Beer Break Vol. 3, No. 42
Arnold vs. King Midas?
Aug. 14, 2003
Remember the good old days before messages such as "Re: view your prize" and
"RE: gec58 t rzycmoykqeuh" clogged our email boxes? Then you didn't hesitate
to forward a funny email. Now, you figure, "Why be part of the problem?"
Today, excuse us, because basically that is what we are doing.
This message from Dave Brodrick at Manhattan's Blind Tiger Ale House, landed
in our box early in the week, promoting a gathering Wednesday (sorry, it has
passed). Dave is a former journalist and unpublished (as far as we know)
novelist who runs the type of bar every brewer wants his or her beer served at. The
Blind Tiger recently won the Realbeer.com Challenge Cup small bar
While the story Dave weaves sounds exactly like something Dogfish Head
Brewing founder/owner Sam Calagione would fabricate, Sam had nothing to do
with it. He only points out that Midas Touch is 9% abv, not 6%.
"Dear Blind Tigerites:
"We've just received word that Sam from Dogfish Head has nominated a barrel
of his Midas Touch for governor of California. He easily gathered the 65
signatures necessary to get on the ballot, as everyone agreed a keg of beer
could run California better than Gray Davis. When Sam made his announcement
in Sacramento, he was immediately besieged by reporters. Sam assured them
that nowhere in the state's constitution did it say the governor had to have
arms and legs, or even a face. Once this had been confirmed, the reporters
looked at the keg, which was quietly sitting beside Sam. 'This is
ridiculous,' one of the reporters said. 'What do we call it?' Sam said they
should address the keg as 'King Midas.' He explained how archeologists had
discovered the tomb of King Midas along with his last meal. Using DNA
techniques, Sam had recreated the beer Midas drank before they buried him,
and it was now interested in politics. 'Unfortunately, we haven't been able
to recreate King Midas himself, who is probably the only person capable of
saving California,' Sam said. 'We feel his beverage is the next best thing.'
"'What party is he affiliated with?' Another reporter asked. Sam explained
King Midas was a candidate of the Constant Party. As far as he knew, this was
the first time they had actually fielded a candidate, though they had been
talking about it for years and years.
"A reporter tracked down Arnold Schwarzenegger for a comment. 'I am running
against a can of beer?' He said. The reporter informed Arnold he was actually
running against a whole keg. 'This is what I love about America,' Arnold
said. 'It is a land of opportunity, and I promise that after I kick this keg,
I will make sure everyone in California has a fantastic job.'
"Sam asked if they would like to taste the candidate. He passed around some
cups, and pretty soon they were all agreeing that King Midas had more flavor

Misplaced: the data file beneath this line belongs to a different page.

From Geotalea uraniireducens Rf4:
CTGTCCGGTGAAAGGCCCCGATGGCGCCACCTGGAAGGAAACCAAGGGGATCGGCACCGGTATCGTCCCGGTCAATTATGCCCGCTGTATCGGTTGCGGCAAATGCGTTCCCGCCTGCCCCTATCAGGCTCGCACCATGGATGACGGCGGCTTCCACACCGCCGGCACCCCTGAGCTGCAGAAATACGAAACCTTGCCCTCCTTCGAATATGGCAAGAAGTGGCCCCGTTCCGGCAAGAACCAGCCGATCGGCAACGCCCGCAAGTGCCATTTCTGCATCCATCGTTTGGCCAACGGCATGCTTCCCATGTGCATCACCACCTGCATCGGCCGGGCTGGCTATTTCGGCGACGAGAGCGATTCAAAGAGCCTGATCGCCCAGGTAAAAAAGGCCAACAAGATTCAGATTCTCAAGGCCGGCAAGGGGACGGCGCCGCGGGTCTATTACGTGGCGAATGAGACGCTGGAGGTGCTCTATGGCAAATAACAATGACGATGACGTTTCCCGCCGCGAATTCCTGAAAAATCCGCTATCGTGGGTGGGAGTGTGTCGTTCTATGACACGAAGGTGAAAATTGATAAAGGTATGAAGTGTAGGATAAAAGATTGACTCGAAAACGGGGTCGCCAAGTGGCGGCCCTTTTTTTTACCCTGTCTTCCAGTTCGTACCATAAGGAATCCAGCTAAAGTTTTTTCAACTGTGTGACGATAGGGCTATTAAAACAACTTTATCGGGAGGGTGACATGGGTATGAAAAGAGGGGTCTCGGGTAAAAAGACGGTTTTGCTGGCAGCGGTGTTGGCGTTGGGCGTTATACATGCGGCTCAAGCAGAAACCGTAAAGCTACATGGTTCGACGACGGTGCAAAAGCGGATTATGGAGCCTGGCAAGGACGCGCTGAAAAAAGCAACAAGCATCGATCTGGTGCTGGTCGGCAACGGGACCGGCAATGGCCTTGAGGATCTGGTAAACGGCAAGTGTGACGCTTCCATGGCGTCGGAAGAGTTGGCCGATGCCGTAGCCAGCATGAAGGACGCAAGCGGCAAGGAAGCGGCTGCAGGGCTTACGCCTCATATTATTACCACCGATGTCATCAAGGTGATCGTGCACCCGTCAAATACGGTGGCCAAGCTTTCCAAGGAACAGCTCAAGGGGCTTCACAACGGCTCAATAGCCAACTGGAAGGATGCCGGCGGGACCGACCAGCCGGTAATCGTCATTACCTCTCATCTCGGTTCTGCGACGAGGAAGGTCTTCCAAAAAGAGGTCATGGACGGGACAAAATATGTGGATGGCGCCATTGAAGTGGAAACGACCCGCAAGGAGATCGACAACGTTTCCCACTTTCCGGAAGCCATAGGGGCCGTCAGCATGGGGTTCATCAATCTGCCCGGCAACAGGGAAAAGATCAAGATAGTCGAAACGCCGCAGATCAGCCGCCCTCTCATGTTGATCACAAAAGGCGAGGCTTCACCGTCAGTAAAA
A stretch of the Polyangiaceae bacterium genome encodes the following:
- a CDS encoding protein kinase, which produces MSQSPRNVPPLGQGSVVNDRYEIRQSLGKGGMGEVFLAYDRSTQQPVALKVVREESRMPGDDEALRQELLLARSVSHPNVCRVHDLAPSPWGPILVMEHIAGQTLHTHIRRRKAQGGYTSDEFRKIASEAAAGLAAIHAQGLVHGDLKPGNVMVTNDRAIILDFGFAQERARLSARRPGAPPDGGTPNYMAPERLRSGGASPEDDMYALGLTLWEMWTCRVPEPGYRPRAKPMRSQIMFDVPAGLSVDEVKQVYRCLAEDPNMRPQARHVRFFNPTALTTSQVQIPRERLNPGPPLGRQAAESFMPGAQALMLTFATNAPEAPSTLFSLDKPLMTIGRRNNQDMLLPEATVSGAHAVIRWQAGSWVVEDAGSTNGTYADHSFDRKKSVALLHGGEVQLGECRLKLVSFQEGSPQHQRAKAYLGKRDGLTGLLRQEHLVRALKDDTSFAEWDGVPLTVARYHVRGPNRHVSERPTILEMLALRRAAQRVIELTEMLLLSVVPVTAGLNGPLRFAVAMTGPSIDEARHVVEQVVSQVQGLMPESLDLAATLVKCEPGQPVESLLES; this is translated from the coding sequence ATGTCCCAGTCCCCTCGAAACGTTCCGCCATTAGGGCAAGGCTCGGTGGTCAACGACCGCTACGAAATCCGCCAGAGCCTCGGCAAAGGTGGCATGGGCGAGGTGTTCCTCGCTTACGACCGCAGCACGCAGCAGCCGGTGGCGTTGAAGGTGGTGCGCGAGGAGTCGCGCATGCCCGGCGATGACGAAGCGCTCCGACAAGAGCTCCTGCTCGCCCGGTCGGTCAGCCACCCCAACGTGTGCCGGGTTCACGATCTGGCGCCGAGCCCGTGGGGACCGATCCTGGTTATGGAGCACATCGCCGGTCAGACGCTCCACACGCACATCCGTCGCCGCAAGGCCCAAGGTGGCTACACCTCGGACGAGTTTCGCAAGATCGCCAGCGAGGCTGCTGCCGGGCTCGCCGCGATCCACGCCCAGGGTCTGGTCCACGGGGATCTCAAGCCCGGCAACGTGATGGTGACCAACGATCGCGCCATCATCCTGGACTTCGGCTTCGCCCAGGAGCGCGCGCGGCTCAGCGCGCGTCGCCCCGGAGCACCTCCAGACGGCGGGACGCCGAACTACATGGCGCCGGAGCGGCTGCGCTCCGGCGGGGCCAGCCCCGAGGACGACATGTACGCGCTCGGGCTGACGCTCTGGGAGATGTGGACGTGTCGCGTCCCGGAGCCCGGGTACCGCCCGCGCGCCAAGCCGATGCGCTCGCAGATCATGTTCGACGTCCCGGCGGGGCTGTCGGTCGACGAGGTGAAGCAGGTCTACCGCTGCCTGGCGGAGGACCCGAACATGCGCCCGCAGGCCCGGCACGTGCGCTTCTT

than any of his rivals. Some wondered if he might actually have a chance.
There would be a lot of people from California voting in the election and you
never knew who or what they might go for. 'How strong is he?' Someone asked.
Sam said he came in about 6% by volume. He claimed the toughest part of the
campaign would be keeping the would-be governor at a constant 42 degrees as
they traveled the state.
"The timing of this controversial candidacy couldn't come at a better time
for us: We're hosting a 'California's Going to the Dogs' fund raiser for the
potential governor tomorrow (Wednesday the 13th) at 1 p.m., as part of our
annual 'Dog Dayz of Summer' Festival. Appearing with King Midas will be
Dogfish's Immort Ale and 60 Minute IPA. Tom Baker of Heavyweight will be
premiering his latest edition of Old Salty Barleywine, as well as his brand
new Weizenbock. We'll also have a keg of Fred from Hair of the Dog ..."
That beer lineup looks to us like the beginning of a pretty powerful
Brewed by High Falls Brewing in New York
Michael Jackson writes:
An interesting color, somewhere between a lovely dark orange and a tawny hue.
The color speaks of interesting malts, and the nose powerfully supports that
expectation. There is a real promise of Vienna malts, such as might be found
in a traditional Marzen-Oktoberest. I thought I did taste them in the palate,
but there was more of a caramel note, a hint of smokiness, some emptiness and
SAM ADAMS LIGHT
Brewed by Boston Beer
Roger Protz writes:
I put a bottle in the fridge before cutting the grass and an hour later this
really hit the spot. It's not a profound or complex beer, but its Vienna Red
color and biscuity, nutty aroma and hint of hop resins are appealing. The
palate is dry and malt-dominated. The finish fades fast but there is
sufficient juicy malt and bitter hopes to linger on the back of the throat.
Not a beer to die for, but should prove popular with the gardeners.